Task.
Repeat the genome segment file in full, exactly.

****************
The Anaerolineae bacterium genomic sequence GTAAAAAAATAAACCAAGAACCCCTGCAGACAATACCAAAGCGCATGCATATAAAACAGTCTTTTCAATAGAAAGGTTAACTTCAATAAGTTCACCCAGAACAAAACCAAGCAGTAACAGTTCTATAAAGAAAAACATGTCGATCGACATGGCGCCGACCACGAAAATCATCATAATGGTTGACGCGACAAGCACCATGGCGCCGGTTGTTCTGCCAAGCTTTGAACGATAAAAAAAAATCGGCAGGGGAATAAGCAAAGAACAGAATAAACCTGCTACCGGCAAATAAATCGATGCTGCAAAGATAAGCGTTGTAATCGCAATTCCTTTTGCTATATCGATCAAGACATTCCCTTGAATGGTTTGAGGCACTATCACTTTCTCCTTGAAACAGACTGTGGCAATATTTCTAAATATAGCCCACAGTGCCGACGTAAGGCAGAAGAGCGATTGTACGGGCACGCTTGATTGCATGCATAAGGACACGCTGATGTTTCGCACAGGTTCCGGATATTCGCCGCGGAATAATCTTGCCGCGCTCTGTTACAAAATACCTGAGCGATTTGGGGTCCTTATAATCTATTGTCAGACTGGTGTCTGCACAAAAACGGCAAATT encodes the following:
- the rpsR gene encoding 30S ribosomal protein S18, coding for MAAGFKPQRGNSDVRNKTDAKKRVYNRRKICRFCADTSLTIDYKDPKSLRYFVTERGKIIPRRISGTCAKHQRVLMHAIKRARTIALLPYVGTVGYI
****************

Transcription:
The Anaerolineae bacterium genomic sequence GTAAAAAAATAAACCAAGAACCCCTGCAGACAATACCAAAGCGCATGCATATAAAACAGTCTTTTCAATAGAAAGGTTAACTTCAATAAGTTCACCCAGAACAAAACCAAGCAGTAACAGTTCTATAAAGAAAAACATGTCGATCGACATGGCGCCGACCACGAAAATCATCATAATGGTTGACGCGACAAGCACCATGGCGCCGGTTGTTCTGCCAAGCTTTGAACGATAAAAAAAAATCGGCAGGGGAATAAGCAAAGAACAGAATAAACCTGCTACCGGCAAATAAATCGATGCTGCAAAGATAAGCGTTGTAATCGCAATTCCTTTTGCTATATCGATCAAGACATTCCCTTGAATGGTTTGAGGCACTATCACTTTCTCCTTGAAACAGACTGTGGCAATATTTCTAAATATAGCCCACAGTGCCGACGTAAGGCAGAAGAGCGATTGTACGGGCACGCTTGATTGCATGCATAAGGACACGCTGATGTTTCGCACAGGTTCCGGATATTCGCCGCGGAATAATCTTGCCGCGCTCTGTTACAAAATACCTGAGCGATTTGGGGTCCTTATAATCTATTGTCAGACTGGTGTCTGCACAAAAACGGCAAATT encodes the following:
- the rpsR gene encoding 30S ribosomal protein S18, coding for MAAGFKPQRGNSDVRNKTDAKKRVYNRRKICRFCADTSLTIDYKDPKSLRYFVTERGKIIPRRISGTCAKHQRVLMHAIKRARTIALLPYVGTVGYI